AISB 2020 Symposium
AISB 2020 Symposium
Computing systems are opaque when their behavior cannot be explained or understood. This is the case when it is difficult to know how or why inputs are transformed into corresponding outputs, and when it is not clear which environmental features and regularities are being tracked. The widespread use of machine learning has led to a proliferation of opaque computing systems, giving rise to the so-called Black Box Problem in AI. Because this problem has significant practical, theoretical, and ethical consequences, research efforts in Explainable AI aim to solve the Black Box Problem through post hoc analysis, or to evade the Black Box Problem through the use of interpretable systems. Nevertheless, questions remain about whether or not the Black Box Problem can actually be solved or evaded, and if so, what it would take to do so.
This symposium brings together researchers from Artificial Intelligence, Cognitive Science, Philosophy, and Law to investigate the nature, causes, and consequences of opacity in different scientific, technical, and social domains, as well as to explore and evaluate recent efforts to overcome opacity in Explainable AI.
The symposium will be held concurrently with other symposia at the annual convention of the Society for the Study of Artificial Intelligence and Simulation of Behavior (AISB). The AISB convention takes place from April 6th to 9th, 2020, at St Mary’s University in Twickenham, London, UK.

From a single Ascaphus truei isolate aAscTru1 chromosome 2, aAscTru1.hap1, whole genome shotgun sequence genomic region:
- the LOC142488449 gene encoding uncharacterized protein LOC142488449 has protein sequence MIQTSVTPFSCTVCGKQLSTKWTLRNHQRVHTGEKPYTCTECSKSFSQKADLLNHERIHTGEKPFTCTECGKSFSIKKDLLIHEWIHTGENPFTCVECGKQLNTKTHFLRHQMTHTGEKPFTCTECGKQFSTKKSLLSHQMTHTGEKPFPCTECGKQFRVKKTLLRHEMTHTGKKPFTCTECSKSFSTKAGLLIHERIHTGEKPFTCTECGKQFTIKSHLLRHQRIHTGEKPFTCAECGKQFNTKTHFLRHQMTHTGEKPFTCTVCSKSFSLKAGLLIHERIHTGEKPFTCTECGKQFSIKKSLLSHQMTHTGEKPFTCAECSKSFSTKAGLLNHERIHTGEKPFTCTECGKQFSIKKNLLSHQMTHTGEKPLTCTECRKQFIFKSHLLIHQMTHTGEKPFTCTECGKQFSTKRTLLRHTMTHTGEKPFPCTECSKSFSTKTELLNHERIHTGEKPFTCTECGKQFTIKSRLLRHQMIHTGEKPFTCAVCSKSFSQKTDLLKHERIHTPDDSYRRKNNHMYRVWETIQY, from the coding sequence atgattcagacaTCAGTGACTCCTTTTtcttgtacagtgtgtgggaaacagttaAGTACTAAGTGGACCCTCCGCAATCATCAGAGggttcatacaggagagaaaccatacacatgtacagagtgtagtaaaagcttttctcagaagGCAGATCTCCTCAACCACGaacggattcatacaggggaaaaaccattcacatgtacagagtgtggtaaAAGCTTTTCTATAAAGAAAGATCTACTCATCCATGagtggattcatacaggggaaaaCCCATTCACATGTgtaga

Early-bird registration is now possible via the AISB convention homepage!
The keynote speaker at the symposium (pending confirmation) will be Brent Mittelstadt (Oxford Internet Institute, University of Oxford).
Further program information will be posted as soon as it is available.
Submissions are solicited for a full-day symposium on opacity, the Black Box Problem, and Explainable AI, and may take the form of full papers (up to 8 pages) or extended abstracts (up to 2 pages). These may report on novel methods and technical solutions in Explainable AI, present philosophical work on the Black Box Problem and its solution, and/or explore the social, legal, and ethical ramifications of opacity. Submissions with an interdisciplinary focus are especially encouraged.
Papers and extended abstracts should be formatted according to the ECAI style guides (PDF, LaTeX, or Word), prepared for blind review, and submitted by email to firstname.lastname@example.org with "[submission]" in the subject. The authors of all accepted submissions will be invited to give 30-minute presentations at the symposium, as well as to submit camera-ready versions to be published in the AISB convention proceedings.
Submission deadline: January 10th, 2020
Notification of acceptance: February 10th, 2020
Camera-ready deadline: March 2nd, 2020
Colin Allen, University of Pittsburgh
Cameron Buckner, University of Houston
Nir Fresco, Ben-Gurion University of the Negev
Frank Jäkel, Technical University Darmstadt
Holger Lyre, Otto-von-Guericke University Magdeburg
Saskia Nagel, RWTH Aachen University
Constantin Rothkopf, Technical University Darmstadt
Sebastian Stober, Otto-von-Guericke University Magdeburg